Crime-fighting relic gets a second chance through restoration

Historic police station now home to state office

August 12, 2002|By Brendan Kearney | Brendan Kearney,SUN STAFF

Just above the door, the big brass letters still read "Towson Station," a reminder of the days when Baltimore County police officers reported for duty at 308 Washington Ave.

But since Thomas and Hermes Rafailides, owners of Baltimore-based Raf Realty, purchased the 75-year-old Spanish Colonial-style building at auction in April 2000, change has been the order of the day at the former Towson precinct.

Police moved to the new Precinct 6 station at Bosley and Susquehanna avenues in January 2001; construction workers descended on the old building, which had become a cramped, dirty, crime-fighting relic, a year later. Today, the state Department of Juvenile Justice inhabits the building, home to a collection of offices and meeting rooms.

Reviews of the refurbished precinct station are uniformly positive. "It's a 180-degree difference," said Lt. Randy Guraleczka, who recalled plumbing problems and a mice infestation during his four years in the building. "It's just totally renovated really, from top to bottom. They did a nice job with it."

The rehabilitation project, which took five months and was completed in June, included new air conditioning, heating, plumbing and the addition of an outside elevator on the building's east wall.

In addition to other cosmetic improvements, the building also has been made accessible to the disabled, said John Diakoulas, president of Acropolis Construction Co. Inc., which oversaw the restoration process.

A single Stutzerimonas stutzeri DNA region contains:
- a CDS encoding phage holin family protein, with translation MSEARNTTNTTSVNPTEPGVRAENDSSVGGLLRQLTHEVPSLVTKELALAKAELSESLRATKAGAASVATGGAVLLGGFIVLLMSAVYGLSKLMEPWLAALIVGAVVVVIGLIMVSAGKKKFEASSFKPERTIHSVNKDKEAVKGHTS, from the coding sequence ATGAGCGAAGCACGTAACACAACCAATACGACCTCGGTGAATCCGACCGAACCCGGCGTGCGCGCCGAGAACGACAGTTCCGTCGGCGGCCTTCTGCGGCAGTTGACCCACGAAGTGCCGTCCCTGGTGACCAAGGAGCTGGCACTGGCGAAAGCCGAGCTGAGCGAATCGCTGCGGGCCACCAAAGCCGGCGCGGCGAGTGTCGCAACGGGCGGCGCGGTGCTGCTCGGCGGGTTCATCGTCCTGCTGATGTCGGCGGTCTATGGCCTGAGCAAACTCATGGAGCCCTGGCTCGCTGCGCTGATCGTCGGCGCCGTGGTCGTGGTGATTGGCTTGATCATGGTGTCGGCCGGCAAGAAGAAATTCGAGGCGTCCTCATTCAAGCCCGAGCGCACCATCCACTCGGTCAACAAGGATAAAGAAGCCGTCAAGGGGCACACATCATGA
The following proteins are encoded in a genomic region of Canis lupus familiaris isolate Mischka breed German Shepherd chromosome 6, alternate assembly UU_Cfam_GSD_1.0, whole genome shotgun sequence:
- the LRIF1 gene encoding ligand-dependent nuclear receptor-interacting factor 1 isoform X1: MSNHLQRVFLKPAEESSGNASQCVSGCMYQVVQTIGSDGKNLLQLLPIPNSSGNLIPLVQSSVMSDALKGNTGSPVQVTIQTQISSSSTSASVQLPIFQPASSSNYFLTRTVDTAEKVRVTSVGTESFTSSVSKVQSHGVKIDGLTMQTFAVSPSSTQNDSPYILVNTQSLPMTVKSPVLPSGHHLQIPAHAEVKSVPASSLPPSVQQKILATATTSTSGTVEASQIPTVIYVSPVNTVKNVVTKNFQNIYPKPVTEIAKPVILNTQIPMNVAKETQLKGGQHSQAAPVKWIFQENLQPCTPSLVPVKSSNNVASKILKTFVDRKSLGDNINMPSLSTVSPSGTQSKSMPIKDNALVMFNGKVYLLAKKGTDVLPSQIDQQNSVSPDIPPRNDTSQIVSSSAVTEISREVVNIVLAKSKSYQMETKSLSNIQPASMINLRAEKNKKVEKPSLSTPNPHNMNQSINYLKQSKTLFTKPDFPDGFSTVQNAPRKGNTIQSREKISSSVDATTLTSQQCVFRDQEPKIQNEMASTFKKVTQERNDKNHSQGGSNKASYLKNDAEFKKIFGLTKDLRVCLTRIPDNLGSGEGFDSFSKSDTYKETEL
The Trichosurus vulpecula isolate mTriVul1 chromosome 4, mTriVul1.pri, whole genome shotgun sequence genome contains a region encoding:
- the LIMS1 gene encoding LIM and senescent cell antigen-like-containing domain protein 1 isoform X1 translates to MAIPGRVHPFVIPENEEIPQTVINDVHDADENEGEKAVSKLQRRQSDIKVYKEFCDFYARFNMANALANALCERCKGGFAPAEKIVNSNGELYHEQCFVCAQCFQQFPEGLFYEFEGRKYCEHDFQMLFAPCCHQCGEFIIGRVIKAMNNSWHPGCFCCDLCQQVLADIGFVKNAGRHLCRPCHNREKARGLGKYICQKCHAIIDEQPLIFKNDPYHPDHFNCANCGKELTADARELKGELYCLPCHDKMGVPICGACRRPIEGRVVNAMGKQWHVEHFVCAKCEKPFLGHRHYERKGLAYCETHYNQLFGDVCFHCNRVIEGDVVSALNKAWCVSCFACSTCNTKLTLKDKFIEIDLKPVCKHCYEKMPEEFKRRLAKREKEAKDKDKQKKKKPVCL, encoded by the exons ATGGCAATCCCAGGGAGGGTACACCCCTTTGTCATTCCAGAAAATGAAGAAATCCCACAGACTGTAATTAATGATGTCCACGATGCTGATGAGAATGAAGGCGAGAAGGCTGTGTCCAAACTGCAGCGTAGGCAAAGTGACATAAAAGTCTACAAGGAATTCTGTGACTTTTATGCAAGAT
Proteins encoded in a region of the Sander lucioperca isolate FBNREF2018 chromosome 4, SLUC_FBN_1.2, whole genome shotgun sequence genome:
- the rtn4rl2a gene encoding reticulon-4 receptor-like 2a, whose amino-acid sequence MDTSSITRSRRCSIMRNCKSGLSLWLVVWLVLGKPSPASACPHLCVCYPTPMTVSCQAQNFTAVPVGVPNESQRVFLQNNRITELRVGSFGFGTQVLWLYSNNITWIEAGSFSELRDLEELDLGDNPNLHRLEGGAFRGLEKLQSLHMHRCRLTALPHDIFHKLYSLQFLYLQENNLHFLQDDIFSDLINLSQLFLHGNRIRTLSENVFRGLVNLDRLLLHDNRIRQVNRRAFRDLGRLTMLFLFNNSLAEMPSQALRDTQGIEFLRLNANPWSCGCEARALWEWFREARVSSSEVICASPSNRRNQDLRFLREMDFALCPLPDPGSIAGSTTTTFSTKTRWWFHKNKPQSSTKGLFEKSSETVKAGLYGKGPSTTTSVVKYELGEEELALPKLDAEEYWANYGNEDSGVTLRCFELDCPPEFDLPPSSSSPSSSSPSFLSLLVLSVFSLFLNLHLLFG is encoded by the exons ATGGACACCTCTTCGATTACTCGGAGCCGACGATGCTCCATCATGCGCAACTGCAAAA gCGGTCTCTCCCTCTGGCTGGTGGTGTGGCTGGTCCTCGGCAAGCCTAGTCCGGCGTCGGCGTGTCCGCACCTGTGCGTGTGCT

Because the building was placed on the county's historic landmarks list in 1991, modifications and improvements to the exterior must blend in with the original style. County codes allow slightly more leeway indoors, yet certain walls, window moldings and even doorknobs were left untouched, said Mary Smith, a management associate who has worked for the Department of Juvenile Justice for 15 years.

"It was very difficult because of the historic part because you had to make everything come together," said Diakoulas, referring to the integration of new elements into the architectural scheme of the original building.

Raf Realty purchased the building for $335,000 and spent an estimated $890,000 to renovate it, Smith said. But the developer is eligible for a 25 percent federal tax credit on the cost of improvements because the building is historic.

Martin Azola, a restoration contractor and historical consultant for the rehabilitation, lauds the government's commitment to historic structures.

"This tax credit program is a wonderful thing," said Azola. "They give you more money to do it right, so why not?"

The Department of Juvenile Justice, which has a 10-year lease on the building, is the beneficiary of the restoration effort. The department, which moved to its new home June 10, monitors juveniles on probation, provides counseling, offers substance abuse treatment and tracks restitution orders handed down by the courts.

Smith recalled walking into the building before the refurbishment project began. "You would walk in here and say, `There's no way we could have an office in here,' but I think it turned out nicely," she said.

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